“The Galvanised SuperProps will support steel bridging beams spanning over the live [Barton Hwy] road condition. …a second supply contract … has been secured for the … 1.2 metre thick Bridge deck to a height of 5.4 metres located at Kings Avenue in Canberra.” [May 19, 2010]

Who knows how long this inquiry might take?

(PS – no fear, the quotes are in the public domain)

#36
Arthur McKenzie11:47 pm, 14 Aug 10

Pandy said :

Just because the big smoke of Melbourne had the Westgaste Bridge collapse, Canberra has to have its own? Damn you Stanhope!

(good that no-one was killed but)

Be careful about being critical of Mr Nohope. Not so much that you’re wrong it’s just that his usual weasel word blither of ‘finding it very offensive’ and then threatening defamation is just plain boring, but ever so predictable. Let Canberra’s Biggest and Best Disaster Man have his say now that Victoria pipped him at the post with their bushfires.

#37
thehutch1:14 am, 15 Aug 10

arescarti42 said :

I guess it was lucky that it collapsed on a Saturday at 2pm on a Saturday. It could have been much much uglier if it was weekday peak hour.

The road was closed because they were working on it… Prime example of why its a good idea to close the road, so people ain’t driving underneath it when something goes really wrong.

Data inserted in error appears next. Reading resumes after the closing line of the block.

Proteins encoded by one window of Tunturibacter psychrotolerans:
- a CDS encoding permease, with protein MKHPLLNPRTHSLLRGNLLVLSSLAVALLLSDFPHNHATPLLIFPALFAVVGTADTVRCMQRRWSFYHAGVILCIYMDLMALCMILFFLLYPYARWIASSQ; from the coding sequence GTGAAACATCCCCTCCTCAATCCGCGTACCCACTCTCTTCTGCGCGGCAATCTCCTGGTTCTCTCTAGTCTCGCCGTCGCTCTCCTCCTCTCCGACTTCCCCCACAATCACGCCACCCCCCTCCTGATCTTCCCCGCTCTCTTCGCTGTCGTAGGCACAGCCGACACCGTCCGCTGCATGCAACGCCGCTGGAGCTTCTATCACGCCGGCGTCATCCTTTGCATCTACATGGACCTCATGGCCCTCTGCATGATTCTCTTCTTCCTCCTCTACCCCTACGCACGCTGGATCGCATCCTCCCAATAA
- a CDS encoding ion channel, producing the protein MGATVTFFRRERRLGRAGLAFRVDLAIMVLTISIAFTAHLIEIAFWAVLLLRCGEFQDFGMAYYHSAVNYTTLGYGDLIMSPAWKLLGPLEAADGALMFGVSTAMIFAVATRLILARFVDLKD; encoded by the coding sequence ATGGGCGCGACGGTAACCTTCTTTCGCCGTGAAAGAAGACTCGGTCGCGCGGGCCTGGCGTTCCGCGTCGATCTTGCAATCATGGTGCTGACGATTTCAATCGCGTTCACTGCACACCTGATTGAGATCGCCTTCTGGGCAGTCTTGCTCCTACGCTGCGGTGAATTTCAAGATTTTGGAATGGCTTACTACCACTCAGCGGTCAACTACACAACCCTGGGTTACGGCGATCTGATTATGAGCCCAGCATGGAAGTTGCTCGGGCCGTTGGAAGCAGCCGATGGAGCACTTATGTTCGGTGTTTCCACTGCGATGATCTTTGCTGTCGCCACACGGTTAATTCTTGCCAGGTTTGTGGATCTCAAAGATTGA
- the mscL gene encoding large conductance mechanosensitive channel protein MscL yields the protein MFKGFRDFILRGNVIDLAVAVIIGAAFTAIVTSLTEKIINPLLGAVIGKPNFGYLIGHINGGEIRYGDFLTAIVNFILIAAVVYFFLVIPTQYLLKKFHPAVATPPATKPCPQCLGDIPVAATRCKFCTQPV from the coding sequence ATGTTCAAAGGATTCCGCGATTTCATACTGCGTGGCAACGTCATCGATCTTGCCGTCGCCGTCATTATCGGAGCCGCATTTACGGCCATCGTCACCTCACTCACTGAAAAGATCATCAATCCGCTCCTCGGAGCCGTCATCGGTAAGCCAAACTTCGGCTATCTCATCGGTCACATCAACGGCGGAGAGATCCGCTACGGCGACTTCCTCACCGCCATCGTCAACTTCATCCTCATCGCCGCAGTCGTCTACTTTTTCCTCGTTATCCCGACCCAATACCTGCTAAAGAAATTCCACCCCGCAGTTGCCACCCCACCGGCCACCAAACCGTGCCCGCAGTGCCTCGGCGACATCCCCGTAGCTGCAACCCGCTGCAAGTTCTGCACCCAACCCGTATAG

Most accidents, both at work and out of work, are preventable… but human beings are flawed – we make errors, take short-cuts etc etc. So the only way to truly eliminate these things would be to remove the human element – which of course is impossible. Things are improving, but they’ll never be 100%.

So shit happens… build a bridge and get over it (just don’t use this engineer)

On a side note, hope everyone is okay. I’ll be interested to find out what happens re the Barton Hwy as I am moving to Gungahlin in the next month.

#38
synic8:10 am, 15 Aug 10

Pork Hunt said :

cranky said :

A textbook demonstration of how the ACT Gov OH&S inspectors are out of their depth.

Instead of requiring reams of paper known as a safe work statements to cover their arses in cases like these, and fining builders for not including their license no. on their signs, their training obviously misses out on building/engineering practise. They have patently missed the vital flaw in the contractors paperwork.

They should be able to actively oversight the job at hand, because they have been granted all the power under the sun to interfere with the contractor’s operation.

Authority without responsibility. Bit like local Govco as a whole.

What the f%&k does this have to do with ACT Gov OH&S inspectors?

They are not nursemaids who look over your shoulder when you’re building shit!

Why would they be looking at the contractors “paperwork”???

Engineers plan shit, scaffolders/formworkers erect shit and sadly, shit has happened.

Sweet FA to do with workcover and safe work method statements when they’re pouring concrete and it goes pear shaped!

I heard there are only 2 gov ohs inspectors doing all of the construction stuff in Canberra. Its the contractors responsibility anyway – someone has stuffed something up

#39
milkman8:10 am, 15 Aug 10

“The bridge is ooooooooout…”